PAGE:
Enterprise Connect

The Enterprise Connect family of middleware products enables Sybase users to exchange information from platform to platform, database to database, and application to application. All of the Sybase products in this family are built on the Sybase OpenClient/OpenServer architecture. On the OLTP side, Sybase offers Replication Server for heterogeneous replication (a non-Sybase data source can serve as a publisher of replication data, not just a subscriber), and DB Gateways and Open Server for access to various data sources.

In the data warehouse space, OmniConnect was merged with the Micro Decisionware Inc. code base; a toolkit is provided to enable companies to build their own interfaces to other databases and data sources, including mainframe data. In addition, Sybase has relicensed the InfoPump technology from Trinzic (now owned by Platinum Technology). InfoPump is used for batch-type data movement among platforms (and into a data warehouse).

In the mass deployment category, last year Sybase began shipping its Enterprise Messaging Server, which provides asynchronous messaging among laptop and wireless devices. The company is integrating this technology into SQL Remote, which provides replication among mobile platforms. SQL Remote runs on all Microsoft platforms, as well as Macintosh, Novell, and OS/2.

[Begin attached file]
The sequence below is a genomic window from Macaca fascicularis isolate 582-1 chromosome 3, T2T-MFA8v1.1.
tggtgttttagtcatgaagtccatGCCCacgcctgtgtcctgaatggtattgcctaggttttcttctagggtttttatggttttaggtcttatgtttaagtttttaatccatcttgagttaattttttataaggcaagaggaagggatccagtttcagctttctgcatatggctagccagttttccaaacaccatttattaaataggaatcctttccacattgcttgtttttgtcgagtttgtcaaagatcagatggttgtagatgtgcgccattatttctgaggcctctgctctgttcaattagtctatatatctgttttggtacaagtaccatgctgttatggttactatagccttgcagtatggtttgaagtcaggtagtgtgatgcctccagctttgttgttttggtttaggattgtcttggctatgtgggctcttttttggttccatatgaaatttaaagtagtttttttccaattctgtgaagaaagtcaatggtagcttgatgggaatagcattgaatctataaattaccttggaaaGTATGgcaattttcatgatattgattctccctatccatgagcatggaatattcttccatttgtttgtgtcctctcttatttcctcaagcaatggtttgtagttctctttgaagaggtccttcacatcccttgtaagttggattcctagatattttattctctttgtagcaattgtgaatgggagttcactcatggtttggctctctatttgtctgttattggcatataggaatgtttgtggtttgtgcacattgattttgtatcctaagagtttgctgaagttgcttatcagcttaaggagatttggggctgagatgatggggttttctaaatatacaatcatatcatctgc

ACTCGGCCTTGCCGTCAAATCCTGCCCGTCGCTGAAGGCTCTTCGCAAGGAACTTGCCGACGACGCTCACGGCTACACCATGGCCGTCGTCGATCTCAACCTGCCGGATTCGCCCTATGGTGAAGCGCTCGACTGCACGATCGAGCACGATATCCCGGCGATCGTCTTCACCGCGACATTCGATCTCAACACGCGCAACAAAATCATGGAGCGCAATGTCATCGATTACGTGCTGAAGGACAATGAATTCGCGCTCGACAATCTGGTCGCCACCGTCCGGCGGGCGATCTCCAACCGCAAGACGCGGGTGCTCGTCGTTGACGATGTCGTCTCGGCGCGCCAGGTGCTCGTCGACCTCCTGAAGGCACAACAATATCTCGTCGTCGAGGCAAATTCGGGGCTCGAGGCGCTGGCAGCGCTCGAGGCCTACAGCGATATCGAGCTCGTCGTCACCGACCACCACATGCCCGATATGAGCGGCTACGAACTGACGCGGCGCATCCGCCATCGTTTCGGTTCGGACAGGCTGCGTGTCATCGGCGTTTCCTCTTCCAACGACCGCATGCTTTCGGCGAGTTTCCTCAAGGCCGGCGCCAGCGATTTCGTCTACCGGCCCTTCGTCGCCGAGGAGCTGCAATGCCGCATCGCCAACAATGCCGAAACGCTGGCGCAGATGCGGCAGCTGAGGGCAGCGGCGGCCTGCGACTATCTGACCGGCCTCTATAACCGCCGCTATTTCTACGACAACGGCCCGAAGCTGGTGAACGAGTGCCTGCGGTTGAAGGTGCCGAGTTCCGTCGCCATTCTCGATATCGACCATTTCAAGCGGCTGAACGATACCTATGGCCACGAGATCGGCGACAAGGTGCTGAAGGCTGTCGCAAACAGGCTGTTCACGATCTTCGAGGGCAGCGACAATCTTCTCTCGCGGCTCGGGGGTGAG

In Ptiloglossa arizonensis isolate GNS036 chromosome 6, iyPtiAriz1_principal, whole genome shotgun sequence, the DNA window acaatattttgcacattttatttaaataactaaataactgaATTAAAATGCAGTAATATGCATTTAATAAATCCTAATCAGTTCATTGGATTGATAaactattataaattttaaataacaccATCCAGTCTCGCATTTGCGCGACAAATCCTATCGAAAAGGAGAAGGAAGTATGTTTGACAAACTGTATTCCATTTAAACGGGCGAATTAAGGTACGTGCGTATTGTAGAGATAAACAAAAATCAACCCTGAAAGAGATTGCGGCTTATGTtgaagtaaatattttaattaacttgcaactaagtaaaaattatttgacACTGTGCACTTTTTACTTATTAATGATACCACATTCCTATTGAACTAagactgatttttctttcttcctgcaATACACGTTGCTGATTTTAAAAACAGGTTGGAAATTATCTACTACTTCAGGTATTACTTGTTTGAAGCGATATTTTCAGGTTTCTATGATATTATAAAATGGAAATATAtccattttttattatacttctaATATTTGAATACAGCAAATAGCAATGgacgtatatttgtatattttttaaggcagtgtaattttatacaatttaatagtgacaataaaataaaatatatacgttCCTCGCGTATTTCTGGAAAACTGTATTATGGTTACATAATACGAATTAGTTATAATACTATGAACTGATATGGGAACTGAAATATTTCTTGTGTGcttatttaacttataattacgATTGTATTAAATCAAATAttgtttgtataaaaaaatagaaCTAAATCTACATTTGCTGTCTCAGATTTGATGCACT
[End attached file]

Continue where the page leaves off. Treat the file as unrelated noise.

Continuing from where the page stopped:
Sybase is also working on an object middleware strategy -- similar to Oracle's much ballyhooed Sedona project -- called ObjectConnect. This product family is middleware that connects object-oriented applications to corporate databases. It's especially useful for OLE, C++, and distributed PowerBuilder programmers who want to store objects persistently over a network. On the client side, ObjectConnect supports C++, PowerBuilder, and Visual Basic clients (through OLE). On the back end, it supports Sybase, Oracle, and Informix. In effect, the ObjectConnect layer sits between the OO clients and the corporate databases, and provides an OO view -- making data in a database look like a C++ class or an OLE Automation Server. For three-tier computing, any object will be able to invoke methods on any local or remote application server.

The ObjectConnect subsystem will be composed of programmable object interfaces, an Interface Repository that contains the object interface models, and an Implementation Repository that stores physical mapping information and interfaces to methods. Methods provide the implementation for most of the subsystem's functionality, including data source mapping, building and managing the Interface Repository, object dispatching, and generating code for C++ language bindings.

ObjectConnect for C++, which should be available by press time, consists of the following three components:

Object Builder: a GUI toolset that automatically generates C++ classes with database access (this is where a user defines his/her object model)